#Latinos, Don’t Allow Criticism to Hold You Back


In my book The Dimensional Leader, I talk about how criticism can have a negative impact on the weak-minded to keep a person from manifesting their best. Criticism often comes at the point where Best-Ways-To-Deal-With-Negative-Criticismopportunity presents itself; a point in time when your promotion is about to happen. Some person jealous of your next step in life will arise to say something out of line to demean you and your efforts, so you can second-guess yourself. Criticism happens for the purpose of defusing your resolve to move forward; to enter the next level of being and doing. How has criticism kept you back in the past? When you attempt something noble, does a little voice in the back of your head say something like, “You can’t do it!”, “You are not able!”? If the voice of criticism is keeping you from accomplishing a goal or moving forward into the next place hand-made for you, then you got a problem with that little critic in your head. It could be a person close to you, who for some reason said something out of line. Oh, they really did not mean to slander you. It was just something said “out of character” but the lingering affects of those words remain, embedded in your head. So, you continue living in rejection and performance apathy. This is no way to live your life.

How do you get rid of that critic constantly barraging you every time you step out to do something different that will garner you happiness? Buy my book for the answer.

The Preface of My New Book: The Dimensional #Leader


This book discusses the qualities of the dimensional leader, which any person seeking a leadership role should seek to develop and master over time. As spatial dimensions contain three spheres of width, height and length, so the dimensional leader model exudes the three dimensional qualities of character, competence and communication. David was the consummate dimensional leader, who displayed these three qualities from his inaugural scene, at the time he fought and defeated Goliath, and throughout his entire life as the leader and commander of Israel’s army. David’s leadership legacy is summed up in an obscure passage in Psalm 78:72, where the dimensional leader’s paradigm is revealed:

And David shepherded them with integrity of heart [character]; with skillful hands [competence] he led [communication] them.

This passage of scripture has been written as David’s epitaph; a one sentence summation of his leadership legacy. Any thoughtful reader of this passage should pause for a moment to deliberate its substance and significance, to ponder its hidden treasures. It won’t take you very long before the hidden gems burst forth, revealing the transformative qualities effective leaders should cultivate and master over time.

The subtitle may have also left you asking, “What can a shepherd boy teach me about leadership?” The answer is obvious; a shepherd boy has already taught us principles about leadership, especially how a dimensional leader thinks and acts in times of great challenge. We just need to dive deeper into the story to exhume purpose for our lives today.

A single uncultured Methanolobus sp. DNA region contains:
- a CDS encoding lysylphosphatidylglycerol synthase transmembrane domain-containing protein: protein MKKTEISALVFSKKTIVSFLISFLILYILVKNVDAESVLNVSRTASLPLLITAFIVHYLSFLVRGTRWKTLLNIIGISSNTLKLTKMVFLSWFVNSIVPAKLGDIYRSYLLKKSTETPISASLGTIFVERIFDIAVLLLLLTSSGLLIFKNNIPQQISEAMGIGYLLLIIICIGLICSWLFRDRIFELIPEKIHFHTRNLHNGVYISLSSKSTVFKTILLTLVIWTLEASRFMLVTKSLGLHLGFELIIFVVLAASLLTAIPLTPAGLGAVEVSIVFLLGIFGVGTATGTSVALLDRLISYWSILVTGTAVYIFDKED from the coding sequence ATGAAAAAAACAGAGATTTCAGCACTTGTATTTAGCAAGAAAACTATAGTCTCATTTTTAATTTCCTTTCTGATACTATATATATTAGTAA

When we read about David’s great triumph over Goliath we simply bypass two previous encounters – Eliab, David’s eldest brother and King Saul, the flustered and reluctant leader of Israel. David had to navigate through these two individuals first to get to his ultimate goal – that of confronting and defeating the malicious behemoth, and thus, wiping away the reproach from Israel.

I am positive there have been times in our lives where you and I have had this thought, “I want to be like David.” However, we do not realize the price it took David to achieve a level of leadership mastery. Somehow we bypass those elements of personal sacrifice and testing in the shadows; the hidden places and events, which shaped David’s character. We have the tendency to look upon those who have succeeded as one of God’s favorite kids who were given a free pass to greatness, and somehow everything was handed over to them on a silver platter. This way of thinking is not realistic, nor fair for those who have achieved a level of greatness among us. Greatness comes with a price tag. In other words, anyone who has ever had some legacy worth talking about had to overcome personal challenges and overcome barriers, which catapulted them to a new and improved station in life. It may have been they were willing to confront their fears, which kept them limited and regulated to a mediocre and mundane life. These champions of life succeeded somehow, because they were able to cross what I call the lines of resistance.

A line of resistance is a force seen or unseen, which works against you to constrain you or impose a limitation by restricting you from achieving your dreams, your goals and ultimately your destiny. A line of resistance is also a roadblock or barrier to stop you from moving forward. A line of resistance can eventually create a limiting mindset, a negative attitude, even a habitual pattern, which hinders you from accessing and pursuing your goals, to the point of discouraging you from actualizing your true potential and purpose in life.